Inflation Distorts Relative Prices: Theory and Evidence
with Andrey Alexandrov and Henning Weber, October 2023
Using a novel identification approach derived from sticky price theories with time or state-dependent adjustment frictions, we empirically identify the effect of inflation on relative price distortions. The approach can be directly applied to micro price data, does not rely on estimating the gap between actual and flexible prices, and only assumes stationarity of unobserved shocks.
Subjective Housing Expectations, Falling Natural Rates and the Optimal Inflation Target
with Oliver Pfaeuti and Timo Reinelt, updated July 2023, also available as CEPR Discussion Paper
The paper documents a number of dimension along which how housing price expectaitons deviate from rational expectations. It then shows that these deviations and the behavior of housing prices can be jointly explained by capital gain extrapolation. Embedding capital gain extraplation into sticky price model with a lower bound, we show how lower natural rates give rise to monetary policy implications that differ substantially from the ones implied by rational housing price expectations.
Markups and Marginal Costs over the Firm Life: Implications for the Optimal Inflation Target, with Tobias Renkin and Gabriel Zuellig, October 2023 (preliminary version)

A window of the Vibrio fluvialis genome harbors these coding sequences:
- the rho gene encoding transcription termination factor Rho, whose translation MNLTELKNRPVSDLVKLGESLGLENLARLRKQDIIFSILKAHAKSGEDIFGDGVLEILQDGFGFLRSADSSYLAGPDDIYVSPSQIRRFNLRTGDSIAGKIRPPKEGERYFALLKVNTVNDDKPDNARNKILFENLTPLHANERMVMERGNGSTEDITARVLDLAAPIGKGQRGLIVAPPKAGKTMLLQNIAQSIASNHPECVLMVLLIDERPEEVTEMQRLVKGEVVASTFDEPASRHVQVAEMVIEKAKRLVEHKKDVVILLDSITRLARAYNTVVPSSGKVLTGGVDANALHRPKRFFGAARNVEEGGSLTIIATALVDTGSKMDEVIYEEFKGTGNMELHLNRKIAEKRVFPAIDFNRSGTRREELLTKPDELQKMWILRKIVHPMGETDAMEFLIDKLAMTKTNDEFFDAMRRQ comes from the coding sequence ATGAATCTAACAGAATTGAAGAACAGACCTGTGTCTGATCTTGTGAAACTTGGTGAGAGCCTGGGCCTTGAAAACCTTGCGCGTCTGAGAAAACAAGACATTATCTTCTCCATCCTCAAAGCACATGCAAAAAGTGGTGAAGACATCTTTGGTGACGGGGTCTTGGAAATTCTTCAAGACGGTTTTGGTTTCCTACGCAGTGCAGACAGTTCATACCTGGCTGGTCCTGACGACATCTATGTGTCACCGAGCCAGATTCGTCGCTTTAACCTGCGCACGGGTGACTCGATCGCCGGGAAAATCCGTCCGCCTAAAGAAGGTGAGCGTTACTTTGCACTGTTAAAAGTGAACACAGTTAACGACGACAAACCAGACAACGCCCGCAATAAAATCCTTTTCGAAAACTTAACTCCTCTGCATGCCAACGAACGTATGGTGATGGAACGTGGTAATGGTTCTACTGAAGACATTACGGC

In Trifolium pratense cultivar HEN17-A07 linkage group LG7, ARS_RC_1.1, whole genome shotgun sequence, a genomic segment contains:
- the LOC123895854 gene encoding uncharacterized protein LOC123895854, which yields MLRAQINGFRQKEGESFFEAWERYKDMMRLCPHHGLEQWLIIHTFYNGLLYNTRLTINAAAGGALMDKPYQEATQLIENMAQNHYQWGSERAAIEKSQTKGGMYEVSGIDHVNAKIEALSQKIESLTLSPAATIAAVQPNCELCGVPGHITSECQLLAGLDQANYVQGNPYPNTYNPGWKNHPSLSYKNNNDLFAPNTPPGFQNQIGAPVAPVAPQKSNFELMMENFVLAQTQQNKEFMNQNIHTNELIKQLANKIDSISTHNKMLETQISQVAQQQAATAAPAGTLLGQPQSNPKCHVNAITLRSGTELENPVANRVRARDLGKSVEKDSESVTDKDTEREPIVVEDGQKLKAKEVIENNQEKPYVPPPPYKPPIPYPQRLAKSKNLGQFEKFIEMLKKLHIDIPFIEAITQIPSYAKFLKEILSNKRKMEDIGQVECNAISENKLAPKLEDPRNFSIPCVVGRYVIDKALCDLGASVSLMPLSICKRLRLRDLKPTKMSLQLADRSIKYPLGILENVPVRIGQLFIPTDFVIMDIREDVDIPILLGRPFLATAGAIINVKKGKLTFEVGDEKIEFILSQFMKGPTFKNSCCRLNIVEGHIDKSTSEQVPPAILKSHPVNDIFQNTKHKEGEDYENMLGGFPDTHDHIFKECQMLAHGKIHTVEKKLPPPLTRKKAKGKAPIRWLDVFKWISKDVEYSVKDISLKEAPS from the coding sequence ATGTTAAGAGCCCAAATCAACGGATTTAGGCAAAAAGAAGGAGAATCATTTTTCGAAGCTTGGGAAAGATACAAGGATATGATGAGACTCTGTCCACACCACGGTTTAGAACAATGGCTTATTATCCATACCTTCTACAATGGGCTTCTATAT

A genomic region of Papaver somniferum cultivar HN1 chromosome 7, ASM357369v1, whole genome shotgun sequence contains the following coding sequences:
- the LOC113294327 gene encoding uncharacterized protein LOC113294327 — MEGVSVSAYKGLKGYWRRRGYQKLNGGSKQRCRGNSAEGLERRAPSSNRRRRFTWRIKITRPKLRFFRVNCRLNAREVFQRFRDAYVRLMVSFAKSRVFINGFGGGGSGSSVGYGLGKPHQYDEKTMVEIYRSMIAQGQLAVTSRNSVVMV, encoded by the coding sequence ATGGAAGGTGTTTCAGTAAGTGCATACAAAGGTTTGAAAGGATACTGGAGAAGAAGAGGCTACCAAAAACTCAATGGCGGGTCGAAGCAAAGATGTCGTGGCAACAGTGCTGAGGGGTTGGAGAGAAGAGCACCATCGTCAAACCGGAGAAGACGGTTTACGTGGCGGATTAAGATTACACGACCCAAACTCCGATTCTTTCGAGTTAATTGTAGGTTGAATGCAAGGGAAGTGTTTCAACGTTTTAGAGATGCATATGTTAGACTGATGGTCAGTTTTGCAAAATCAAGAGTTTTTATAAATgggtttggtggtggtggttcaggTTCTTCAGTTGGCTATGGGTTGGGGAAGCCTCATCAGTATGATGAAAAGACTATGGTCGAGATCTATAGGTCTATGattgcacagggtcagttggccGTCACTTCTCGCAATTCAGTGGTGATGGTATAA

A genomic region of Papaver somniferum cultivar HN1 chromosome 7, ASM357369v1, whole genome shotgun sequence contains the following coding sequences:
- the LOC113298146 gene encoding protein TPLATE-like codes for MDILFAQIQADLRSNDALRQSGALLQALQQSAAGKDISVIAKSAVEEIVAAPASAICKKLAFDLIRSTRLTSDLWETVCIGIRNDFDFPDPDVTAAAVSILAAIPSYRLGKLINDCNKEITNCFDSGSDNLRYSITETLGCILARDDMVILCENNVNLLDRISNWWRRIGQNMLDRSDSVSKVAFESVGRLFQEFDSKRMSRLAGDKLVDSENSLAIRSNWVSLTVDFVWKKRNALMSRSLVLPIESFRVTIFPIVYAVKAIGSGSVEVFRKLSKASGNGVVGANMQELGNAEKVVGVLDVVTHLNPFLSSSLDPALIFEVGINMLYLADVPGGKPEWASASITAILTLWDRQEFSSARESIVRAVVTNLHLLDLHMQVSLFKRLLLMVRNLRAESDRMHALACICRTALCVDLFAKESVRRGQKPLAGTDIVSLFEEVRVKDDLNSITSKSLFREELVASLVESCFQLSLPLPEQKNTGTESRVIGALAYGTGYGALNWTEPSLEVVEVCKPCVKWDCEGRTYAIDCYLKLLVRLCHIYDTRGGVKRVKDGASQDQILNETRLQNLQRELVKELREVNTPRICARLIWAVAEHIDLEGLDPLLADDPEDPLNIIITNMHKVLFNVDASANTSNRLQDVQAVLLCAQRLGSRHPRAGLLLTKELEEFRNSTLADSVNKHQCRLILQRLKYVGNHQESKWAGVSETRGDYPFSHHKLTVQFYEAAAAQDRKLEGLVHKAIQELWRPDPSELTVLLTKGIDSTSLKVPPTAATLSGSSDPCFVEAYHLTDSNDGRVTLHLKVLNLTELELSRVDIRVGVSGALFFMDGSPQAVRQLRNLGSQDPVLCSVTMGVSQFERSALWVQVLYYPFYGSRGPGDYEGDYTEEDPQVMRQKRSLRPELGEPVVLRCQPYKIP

We estimate the dynamics of relative markups, marginal costs and prices over the firm
life cycle using detailed firm data from Denmark. Relative marginal costs fall strongly
over the first 15 years of firm life, but relative prices fall only weakly due to a strong
rise in relative markups. Relative price trends thus underestimate trends in relative
productivity. This distorts recent estimates of the optimal inflation target downward
by 0.2-1.2% per year. We show that relative markups increase following the introduc-
tion of new products and the discontinuation of old products.
Stock Prices Cycles and Business Cycles, with Sebastian Merkel, June 2019
We present a simple RBC model that jointly replicates the behavior of stock prices and business cycles. The model predicts that low interest rates make stock price boom-bust cycles more likely and that these cycles are triggered by a sequence of positive productivity surprises.